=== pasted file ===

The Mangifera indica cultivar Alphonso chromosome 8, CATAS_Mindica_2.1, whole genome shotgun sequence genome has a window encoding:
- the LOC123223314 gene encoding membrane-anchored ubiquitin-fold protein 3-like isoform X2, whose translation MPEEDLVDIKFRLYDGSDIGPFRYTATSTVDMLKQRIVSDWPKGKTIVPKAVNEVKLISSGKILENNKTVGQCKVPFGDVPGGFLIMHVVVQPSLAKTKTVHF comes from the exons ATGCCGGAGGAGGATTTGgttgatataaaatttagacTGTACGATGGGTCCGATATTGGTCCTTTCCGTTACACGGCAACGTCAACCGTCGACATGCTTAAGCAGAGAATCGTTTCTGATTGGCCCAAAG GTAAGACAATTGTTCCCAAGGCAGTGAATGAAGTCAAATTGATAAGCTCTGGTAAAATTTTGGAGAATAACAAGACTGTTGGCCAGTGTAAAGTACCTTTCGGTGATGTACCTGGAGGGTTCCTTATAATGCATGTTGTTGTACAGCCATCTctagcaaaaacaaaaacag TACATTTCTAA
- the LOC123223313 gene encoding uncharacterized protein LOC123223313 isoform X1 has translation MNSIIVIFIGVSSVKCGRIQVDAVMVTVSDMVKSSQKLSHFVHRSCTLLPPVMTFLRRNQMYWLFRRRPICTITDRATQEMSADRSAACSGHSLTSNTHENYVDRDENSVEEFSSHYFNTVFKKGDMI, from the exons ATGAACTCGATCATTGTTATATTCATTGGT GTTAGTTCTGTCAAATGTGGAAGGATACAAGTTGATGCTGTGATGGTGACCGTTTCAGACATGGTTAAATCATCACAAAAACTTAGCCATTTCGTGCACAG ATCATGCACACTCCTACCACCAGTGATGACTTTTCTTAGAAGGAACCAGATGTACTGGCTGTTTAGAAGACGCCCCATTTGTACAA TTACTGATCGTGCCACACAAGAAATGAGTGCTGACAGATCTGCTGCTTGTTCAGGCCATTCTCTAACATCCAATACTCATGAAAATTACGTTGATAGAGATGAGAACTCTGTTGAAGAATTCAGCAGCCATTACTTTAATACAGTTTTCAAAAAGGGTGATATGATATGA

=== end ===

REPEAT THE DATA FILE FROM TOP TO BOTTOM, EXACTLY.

The Mangifera indica cultivar Alphonso chromosome 8, CATAS_Mindica_2.1, whole genome shotgun sequence genome has a window encoding:
- the LOC123223314 gene encoding membrane-anchored ubiquitin-fold protein 3-like isoform X2, whose translation MPEEDLVDIKFRLYDGSDIGPFRYTATSTVDMLKQRIVSDWPKGKTIVPKAVNEVKLISSGKILENNKTVGQCKVPFGDVPGGFLIMHVVVQPSLAKTKTVHF comes from the exons ATGCCGGAGGAGGATTTGgttgatataaaatttagacTGTACGATGGGTCCGATATTGGTCCTTTCCGTTACACGGCAACGTCAACCGTCGACATGCTTAAGCAGAGAATCGTTTCTGATTGGCCCAAAG GTAAGACAATTGTTCCCAAGGCAGTGAATGAAGTCAAATTGATAAGCTCTGGTAAAATTTTGGAGAATAACAAGACTGTTGGCCAGTGTAAAGTACCTTTCGGTGATGTACCTGGAGGGTTCCTTATAATGCATGTTGTTGTACAGCCATCTctagcaaaaacaaaaacag TACATTTCTAA
- the LOC123223313 gene encoding uncharacterized protein LOC123223313 isoform X1 has translation MNSIIVIFIGVSSVKCGRIQVDAVMVTVSDMVKSSQKLSHFVHRSCTLLPPVMTFLRRNQMYWLFRRRPICTITDRATQEMSADRSAACSGHSLTSNTHENYVDRDENSVEEFSSHYFNTVFKKGDMI, from the exons ATGAACTCGATCATTGTTATATTCATTGGT GTTAGTTCTGTCAAATGTGGAAGGATACAAGTTGATGCTGTGATGGTGACCGTTTCAGACATGGTTAAATCATCACAAAAACTTAGCCATTTCGTGCACAG ATCATGCACACTCCTACCACCAGTGATGACTTTTCTTAGAAGGAACCAGATGTACTGGCTGTTTAGAAGACGCCCCATTTGTACAA TTACTGATCGTGCCACACAAGAAATGAGTGCTGACAGATCTGCTGCTTGTTCAGGCCATTCTCTAACATCCAATACTCATGAAAATTACGTTGATAGAGATGAGAACTCTGTTGAAGAATTCAGCAGCCATTACTTTAATACAGTTTTCAAAAAGGGTGATATGATATGA